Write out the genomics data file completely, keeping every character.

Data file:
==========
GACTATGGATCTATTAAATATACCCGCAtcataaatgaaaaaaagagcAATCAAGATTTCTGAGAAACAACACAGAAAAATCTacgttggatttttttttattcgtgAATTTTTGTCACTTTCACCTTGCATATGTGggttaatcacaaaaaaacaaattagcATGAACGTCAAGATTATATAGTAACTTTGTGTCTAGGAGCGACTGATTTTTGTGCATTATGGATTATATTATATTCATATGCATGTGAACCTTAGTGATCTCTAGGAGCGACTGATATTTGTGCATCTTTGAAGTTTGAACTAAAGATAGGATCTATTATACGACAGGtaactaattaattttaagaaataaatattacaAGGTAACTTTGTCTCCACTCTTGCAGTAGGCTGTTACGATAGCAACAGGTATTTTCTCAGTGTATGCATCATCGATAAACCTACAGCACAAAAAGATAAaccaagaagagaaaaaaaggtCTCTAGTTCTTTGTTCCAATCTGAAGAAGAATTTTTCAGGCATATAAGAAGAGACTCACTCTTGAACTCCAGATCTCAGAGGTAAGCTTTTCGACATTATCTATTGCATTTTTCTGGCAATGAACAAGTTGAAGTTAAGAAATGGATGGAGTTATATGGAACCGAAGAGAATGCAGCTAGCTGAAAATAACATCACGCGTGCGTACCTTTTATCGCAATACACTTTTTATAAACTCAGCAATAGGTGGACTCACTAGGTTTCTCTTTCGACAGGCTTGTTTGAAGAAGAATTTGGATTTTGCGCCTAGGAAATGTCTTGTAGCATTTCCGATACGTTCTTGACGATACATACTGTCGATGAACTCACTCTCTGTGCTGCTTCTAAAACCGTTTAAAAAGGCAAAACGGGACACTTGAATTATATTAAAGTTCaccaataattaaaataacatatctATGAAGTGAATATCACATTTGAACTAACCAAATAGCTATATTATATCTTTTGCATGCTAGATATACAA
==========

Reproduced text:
GACTATGGATCTATTAAATATACCCGCAtcataaatgaaaaaaagagcAATCAAGATTTCTGAGAAACAACACAGAAAAATCTacgttggatttttttttattcgtgAATTTTTGTCACTTTCACCTTGCATATGTGggttaatcacaaaaaaacaaattagcATGAACGTCAAGATTATATAGTAACTTTGTGTCTAGGAGCGACTGATTTTTGTGCATTATGGATTATATTATATTCATATGCATGTGAACCTTAGTGATCTCTAGGAGCGACTGATATTTGTGCATCTTTGAAGTTTGAACTAAAGATAGGATCTATTATACGACAGGtaactaattaattttaagaaataaatattacaAGGTAACTTTGTCTCCACTCTTGCAGTAGGCTGTTACGATAGCAACAGGTATTTTCTCAGTGTATGCATCATCGATAAACCTACAGCACAAAAAGATAAaccaagaagagaaaaaaaggtCTCTAGTTCTTTGTTCCAATCTGAAGAAGAATTTTTCAGGCATATAAGAAGAGACTCACTCTTGAACTCCAGATCTCAGAGGTAAGCTTTTCGACATTATCTATTGCATTTTTCTGGCAATGAACAAGTTGAAGTTAAGAAATGGATGGAGTTATATGGAACCGAAGAGAATGCAGCTAGCTGAAAATAACATCACGCGTGCGTACCTTTTATCGCAATACACTTTTTATAAACTCAGCAATAGGTGGACTCACTAGGTTTCTCTTTCGACAGGCTTGTTTGAAGAAGAATTTGGATTTTGCGCCTAGGAAATGTCTTGTAGCATTTCCGATACGTTCTTGACGATACATACTGTCGATGAACTCACTCTCTGTGCTGCTTCTAAAACCGTTTAAAAAGGCAAAACGGGACACTTGAATTATATTAAAGTTCaccaataattaaaataacatatctATGAAGTGAATATCACATTTGAACTAACCAAATAGCTATATTATATCTTTTGCATGCTAGATATACAA